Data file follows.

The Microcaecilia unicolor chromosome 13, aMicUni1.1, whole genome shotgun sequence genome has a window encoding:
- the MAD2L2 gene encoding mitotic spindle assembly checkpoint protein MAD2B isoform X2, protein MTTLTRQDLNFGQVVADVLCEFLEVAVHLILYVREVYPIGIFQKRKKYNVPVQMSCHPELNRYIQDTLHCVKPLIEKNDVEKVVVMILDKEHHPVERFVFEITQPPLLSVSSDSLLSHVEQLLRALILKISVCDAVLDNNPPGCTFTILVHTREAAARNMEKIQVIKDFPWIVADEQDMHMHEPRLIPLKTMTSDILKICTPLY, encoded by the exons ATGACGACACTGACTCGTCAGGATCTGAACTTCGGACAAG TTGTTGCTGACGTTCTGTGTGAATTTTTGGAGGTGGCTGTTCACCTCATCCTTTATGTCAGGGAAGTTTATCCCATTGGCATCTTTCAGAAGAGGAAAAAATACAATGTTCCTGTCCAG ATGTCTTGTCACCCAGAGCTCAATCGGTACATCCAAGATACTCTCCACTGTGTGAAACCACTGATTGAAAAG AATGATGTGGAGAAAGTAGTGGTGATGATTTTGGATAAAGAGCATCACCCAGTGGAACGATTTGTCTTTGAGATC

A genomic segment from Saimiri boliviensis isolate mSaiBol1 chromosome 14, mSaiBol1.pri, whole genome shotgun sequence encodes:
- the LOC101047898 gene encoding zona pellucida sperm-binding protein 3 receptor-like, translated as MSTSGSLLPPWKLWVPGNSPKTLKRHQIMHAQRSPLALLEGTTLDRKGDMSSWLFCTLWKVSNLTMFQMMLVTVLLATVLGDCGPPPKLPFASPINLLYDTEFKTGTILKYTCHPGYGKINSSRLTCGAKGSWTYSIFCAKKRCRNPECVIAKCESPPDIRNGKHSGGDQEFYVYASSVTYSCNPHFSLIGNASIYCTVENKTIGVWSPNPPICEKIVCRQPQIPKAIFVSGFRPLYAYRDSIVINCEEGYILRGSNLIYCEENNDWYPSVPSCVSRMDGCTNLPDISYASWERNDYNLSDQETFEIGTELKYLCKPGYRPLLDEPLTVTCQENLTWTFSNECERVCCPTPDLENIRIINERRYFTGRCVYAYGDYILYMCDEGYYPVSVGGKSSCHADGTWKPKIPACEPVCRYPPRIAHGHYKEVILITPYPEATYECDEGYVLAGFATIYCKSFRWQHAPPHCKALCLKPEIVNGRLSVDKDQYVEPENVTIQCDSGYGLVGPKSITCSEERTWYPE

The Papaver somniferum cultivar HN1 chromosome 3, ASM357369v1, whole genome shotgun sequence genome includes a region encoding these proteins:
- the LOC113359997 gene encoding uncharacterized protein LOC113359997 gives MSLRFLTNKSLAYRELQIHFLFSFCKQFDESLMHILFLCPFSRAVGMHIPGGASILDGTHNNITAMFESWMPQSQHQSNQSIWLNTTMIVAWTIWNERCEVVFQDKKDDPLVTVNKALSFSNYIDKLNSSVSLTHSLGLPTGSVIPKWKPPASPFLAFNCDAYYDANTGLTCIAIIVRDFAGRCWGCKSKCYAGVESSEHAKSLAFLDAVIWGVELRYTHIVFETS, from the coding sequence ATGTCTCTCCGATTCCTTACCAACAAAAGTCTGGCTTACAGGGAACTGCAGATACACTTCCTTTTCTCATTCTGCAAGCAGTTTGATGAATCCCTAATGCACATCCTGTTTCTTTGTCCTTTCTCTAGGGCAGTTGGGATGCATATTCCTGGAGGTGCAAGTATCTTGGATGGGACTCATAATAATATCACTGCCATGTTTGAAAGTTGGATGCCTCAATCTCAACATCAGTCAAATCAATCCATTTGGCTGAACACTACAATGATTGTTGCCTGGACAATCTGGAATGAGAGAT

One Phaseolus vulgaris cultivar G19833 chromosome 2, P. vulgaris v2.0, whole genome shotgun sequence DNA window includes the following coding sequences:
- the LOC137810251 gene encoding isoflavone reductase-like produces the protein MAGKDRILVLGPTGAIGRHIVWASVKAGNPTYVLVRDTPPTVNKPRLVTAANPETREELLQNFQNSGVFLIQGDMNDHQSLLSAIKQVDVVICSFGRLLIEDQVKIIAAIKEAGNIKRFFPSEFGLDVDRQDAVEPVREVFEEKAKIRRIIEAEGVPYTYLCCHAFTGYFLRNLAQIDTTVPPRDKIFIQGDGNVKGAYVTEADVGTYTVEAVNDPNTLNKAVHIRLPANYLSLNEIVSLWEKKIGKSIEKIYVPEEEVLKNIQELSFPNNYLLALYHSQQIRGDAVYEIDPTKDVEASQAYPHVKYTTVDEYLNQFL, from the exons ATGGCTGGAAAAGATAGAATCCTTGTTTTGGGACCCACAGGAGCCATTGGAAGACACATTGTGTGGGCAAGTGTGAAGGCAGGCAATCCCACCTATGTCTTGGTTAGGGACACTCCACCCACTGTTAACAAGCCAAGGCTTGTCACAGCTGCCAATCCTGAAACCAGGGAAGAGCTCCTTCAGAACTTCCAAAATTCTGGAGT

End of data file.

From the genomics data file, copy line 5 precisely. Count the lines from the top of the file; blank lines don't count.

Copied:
The Papaver somniferum cultivar HN1 chromosome 3, ASM357369v1, whole genome shotgun sequence genome includes a region encoding these proteins: